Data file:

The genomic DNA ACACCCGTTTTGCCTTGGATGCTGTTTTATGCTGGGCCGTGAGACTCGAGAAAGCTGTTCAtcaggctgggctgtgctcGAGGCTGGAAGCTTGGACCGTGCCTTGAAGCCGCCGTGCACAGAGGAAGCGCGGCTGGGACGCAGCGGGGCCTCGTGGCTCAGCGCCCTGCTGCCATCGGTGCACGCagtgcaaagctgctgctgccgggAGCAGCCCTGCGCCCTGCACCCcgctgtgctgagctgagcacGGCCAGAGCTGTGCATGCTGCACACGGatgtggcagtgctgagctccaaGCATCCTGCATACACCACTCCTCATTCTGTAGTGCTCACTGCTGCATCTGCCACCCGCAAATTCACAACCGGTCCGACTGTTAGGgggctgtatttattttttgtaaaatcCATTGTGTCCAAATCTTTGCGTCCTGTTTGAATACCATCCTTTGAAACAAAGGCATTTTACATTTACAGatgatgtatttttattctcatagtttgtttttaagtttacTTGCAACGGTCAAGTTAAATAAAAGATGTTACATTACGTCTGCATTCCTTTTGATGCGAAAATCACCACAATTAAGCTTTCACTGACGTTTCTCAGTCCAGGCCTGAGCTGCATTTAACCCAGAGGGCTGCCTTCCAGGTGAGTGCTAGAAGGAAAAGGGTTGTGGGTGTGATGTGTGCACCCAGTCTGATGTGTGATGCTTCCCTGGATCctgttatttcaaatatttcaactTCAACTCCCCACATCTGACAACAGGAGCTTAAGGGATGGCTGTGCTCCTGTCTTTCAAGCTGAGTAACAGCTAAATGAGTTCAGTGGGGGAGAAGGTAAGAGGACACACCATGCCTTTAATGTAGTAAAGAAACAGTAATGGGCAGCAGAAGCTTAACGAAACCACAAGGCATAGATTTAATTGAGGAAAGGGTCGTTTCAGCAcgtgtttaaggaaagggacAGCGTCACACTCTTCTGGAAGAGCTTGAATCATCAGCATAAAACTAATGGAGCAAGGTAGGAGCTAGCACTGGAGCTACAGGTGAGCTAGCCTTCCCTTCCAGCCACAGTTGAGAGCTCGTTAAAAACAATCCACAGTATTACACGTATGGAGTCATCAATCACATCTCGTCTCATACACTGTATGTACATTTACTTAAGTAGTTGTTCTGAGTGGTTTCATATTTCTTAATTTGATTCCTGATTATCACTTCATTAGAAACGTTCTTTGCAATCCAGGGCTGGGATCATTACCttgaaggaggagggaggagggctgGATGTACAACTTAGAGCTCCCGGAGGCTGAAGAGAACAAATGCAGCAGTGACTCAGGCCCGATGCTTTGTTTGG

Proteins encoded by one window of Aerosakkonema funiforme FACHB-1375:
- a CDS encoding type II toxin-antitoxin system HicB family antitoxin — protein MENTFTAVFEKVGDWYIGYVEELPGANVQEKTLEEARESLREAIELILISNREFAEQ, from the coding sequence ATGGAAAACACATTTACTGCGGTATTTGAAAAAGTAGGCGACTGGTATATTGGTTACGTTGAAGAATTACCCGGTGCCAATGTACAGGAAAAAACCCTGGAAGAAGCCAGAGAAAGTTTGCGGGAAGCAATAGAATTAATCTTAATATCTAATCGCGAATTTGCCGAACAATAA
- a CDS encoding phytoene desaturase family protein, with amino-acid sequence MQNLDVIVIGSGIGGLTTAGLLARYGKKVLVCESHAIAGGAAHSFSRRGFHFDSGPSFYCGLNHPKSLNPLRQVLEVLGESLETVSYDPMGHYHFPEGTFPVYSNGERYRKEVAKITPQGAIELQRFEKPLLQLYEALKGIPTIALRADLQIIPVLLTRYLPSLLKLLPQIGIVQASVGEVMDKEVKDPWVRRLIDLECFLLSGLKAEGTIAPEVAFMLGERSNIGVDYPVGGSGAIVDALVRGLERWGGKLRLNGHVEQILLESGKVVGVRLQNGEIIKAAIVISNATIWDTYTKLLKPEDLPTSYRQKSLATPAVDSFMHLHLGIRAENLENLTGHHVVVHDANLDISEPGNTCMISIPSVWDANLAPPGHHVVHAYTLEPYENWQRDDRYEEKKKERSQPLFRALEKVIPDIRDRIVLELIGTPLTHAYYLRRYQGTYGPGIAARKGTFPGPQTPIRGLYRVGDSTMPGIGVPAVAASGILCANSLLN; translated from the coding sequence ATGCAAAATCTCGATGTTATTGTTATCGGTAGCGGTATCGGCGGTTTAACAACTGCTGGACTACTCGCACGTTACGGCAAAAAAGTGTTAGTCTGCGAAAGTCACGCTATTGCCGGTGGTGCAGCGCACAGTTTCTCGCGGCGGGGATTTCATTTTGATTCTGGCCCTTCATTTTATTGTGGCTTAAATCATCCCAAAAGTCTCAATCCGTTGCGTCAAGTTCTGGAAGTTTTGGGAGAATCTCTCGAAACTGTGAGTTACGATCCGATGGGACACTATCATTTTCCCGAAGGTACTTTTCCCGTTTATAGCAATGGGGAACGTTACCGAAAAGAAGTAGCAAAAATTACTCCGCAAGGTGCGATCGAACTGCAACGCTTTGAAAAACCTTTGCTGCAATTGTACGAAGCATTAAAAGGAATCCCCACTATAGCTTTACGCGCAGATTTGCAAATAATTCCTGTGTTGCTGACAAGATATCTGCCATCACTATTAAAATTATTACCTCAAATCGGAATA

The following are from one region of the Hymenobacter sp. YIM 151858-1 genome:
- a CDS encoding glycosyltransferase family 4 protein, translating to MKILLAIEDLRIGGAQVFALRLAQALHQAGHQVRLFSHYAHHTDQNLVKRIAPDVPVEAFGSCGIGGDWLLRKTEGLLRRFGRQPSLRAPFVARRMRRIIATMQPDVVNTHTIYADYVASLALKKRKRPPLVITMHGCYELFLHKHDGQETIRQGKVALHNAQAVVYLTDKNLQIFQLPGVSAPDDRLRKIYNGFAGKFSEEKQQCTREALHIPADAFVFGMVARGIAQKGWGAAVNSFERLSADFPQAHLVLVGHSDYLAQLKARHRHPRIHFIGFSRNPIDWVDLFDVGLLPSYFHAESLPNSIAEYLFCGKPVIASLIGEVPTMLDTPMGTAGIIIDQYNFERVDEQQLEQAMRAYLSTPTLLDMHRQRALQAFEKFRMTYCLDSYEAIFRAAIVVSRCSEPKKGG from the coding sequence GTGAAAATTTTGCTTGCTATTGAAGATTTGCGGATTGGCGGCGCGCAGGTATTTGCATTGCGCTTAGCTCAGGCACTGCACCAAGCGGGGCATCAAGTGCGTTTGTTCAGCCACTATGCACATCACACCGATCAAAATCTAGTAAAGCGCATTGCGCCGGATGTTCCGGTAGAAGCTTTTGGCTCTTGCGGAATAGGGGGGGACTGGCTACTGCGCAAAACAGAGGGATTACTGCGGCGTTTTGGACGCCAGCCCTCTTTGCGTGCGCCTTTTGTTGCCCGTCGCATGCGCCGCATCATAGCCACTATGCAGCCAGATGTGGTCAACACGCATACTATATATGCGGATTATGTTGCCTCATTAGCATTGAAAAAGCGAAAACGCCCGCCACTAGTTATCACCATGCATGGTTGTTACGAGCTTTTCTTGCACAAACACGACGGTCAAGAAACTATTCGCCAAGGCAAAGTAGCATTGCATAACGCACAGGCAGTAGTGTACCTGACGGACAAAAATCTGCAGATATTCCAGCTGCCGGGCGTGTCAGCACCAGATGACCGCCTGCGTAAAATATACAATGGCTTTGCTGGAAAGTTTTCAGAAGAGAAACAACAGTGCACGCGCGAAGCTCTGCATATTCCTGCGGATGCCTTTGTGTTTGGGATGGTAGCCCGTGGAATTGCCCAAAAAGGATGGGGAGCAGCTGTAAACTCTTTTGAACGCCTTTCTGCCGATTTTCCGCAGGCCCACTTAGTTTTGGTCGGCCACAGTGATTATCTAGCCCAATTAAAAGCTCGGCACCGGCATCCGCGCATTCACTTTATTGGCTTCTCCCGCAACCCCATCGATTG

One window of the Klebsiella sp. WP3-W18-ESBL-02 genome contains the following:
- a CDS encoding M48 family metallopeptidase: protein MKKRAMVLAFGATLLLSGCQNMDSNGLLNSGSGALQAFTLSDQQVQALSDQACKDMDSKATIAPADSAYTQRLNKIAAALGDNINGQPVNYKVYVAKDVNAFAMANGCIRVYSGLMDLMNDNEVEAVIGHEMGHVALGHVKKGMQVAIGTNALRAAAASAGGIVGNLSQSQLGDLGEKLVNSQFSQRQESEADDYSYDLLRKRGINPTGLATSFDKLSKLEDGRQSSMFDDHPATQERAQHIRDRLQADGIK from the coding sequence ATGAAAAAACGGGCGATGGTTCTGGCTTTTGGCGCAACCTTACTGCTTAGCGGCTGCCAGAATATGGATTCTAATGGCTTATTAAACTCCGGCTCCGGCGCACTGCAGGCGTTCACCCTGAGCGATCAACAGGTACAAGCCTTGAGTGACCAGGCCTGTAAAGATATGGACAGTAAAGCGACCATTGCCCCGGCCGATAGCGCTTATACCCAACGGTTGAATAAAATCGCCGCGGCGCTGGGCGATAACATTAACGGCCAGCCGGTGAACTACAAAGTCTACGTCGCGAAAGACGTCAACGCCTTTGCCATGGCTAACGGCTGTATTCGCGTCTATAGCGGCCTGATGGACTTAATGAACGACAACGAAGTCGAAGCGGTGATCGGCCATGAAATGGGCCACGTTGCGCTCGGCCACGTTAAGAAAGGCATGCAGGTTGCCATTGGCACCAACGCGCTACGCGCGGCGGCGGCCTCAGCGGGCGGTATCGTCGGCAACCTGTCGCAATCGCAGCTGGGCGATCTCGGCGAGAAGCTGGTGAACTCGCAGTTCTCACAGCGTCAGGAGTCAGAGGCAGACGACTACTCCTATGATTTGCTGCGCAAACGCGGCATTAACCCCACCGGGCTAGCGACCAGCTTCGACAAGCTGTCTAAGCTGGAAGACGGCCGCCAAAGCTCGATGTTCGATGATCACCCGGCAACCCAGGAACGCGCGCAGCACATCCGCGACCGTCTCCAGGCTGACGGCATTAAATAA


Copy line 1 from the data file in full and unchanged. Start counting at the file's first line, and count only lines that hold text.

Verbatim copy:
The genomic DNA ACACCCGTTTTGCCTTGGATGCTGTTTTATGCTGGGCCGTGAGACTCGAGAAAGCTGTTCAtcaggctgggctgtgctcGAGGCTGGAAGCTTGGACCGTGCCTTGAAGCCGCCGTGCACAGAGGAAGCGCGGCTGGGACGCAGCGGGGCCTCGTGGCTCAGCGCCCTGCTGCCATCGGTGCACGCagtgcaaagctgctgctgccgggAGCAGCCCTGCGCCCTGCACCCcgctgtgctgagctgagcacGGCCAGAGCTGTGCATGCTGCACACGGatgtggcagtgctgagctccaaGCATCCTGCATACACCACTCCTCATTCTGTAGTGCTCACTGCTGCATCTGCCACCCGCAAATTCACAACCGGTCCGACTGTTAGGgggctgtatttattttttgtaaaatcCATTGTGTCCAAATCTTTGCGTCCTGTTTGAATACCATCCTTTGAAACAAAGGCATTTTACATTTACAGatgatgtatttttattctcatagtttgtttttaagtttacTTGCAACGGTCAAGTTAAATAAAAGATGTTACATTACGTCTGCATTCCTTTTGATGCGAAAATCACCACAATTAAGCTTTCACTGACGTTTCTCAGTCCAGGCCTGAGCTGCATTTAACCCAGAGGGCTGCCTTCCAGGTGAGTGCTAGAAGGAAAAGGGTTGTGGGTGTGATGTGTGCACCCAGTCTGATGTGTGATGCTTCCCTGGATCctgttatttcaaatatttcaactTCAACTCCCCACATCTGACAACAGGAGCTTAAGGGATGGCTGTGCTCCTGTCTTTCAAGCTGAGTAACAGCTAAATGAGTTCAGTGGGGGAGAAGGTAAGAGGACACACCATGCCTTTAATGTAGTAAAGAAACAGTAATGGGCAGCAGAAGCTTAACGAAACCACAAGGCATAGATTTAATTGAGGAAAGGGTCGTTTCAGCAcgtgtttaaggaaagggacAGCGTCACACTCTTCTGGAAGAGCTTGAATCATCAGCATAAAACTAATGGAGCAAGGTAGGAGCTAGCACTGGAGCTACAGGTGAGCTAGCCTTCCCTTCCAGCCACAGTTGAGAGCTCGTTAAAAACAATCCACAGTATTACACGTATGGAGTCATCAATCACATCTCGTCTCATACACTGTATGTACATTTACTTAAGTAGTTGTTCTGAGTGGTTTCATATTTCTTAATTTGATTCCTGATTATCACTTCATTAGAAACGTTCTTTGCAATCCAGGGCTGGGATCATTACCttgaaggaggagggaggagggctgGATGTACAACTTAGAGCTCCCGGAGGCTGAAGAGAACAAATGCAGCAGTGACTCAGGCCCGATGCTTTGTTTGG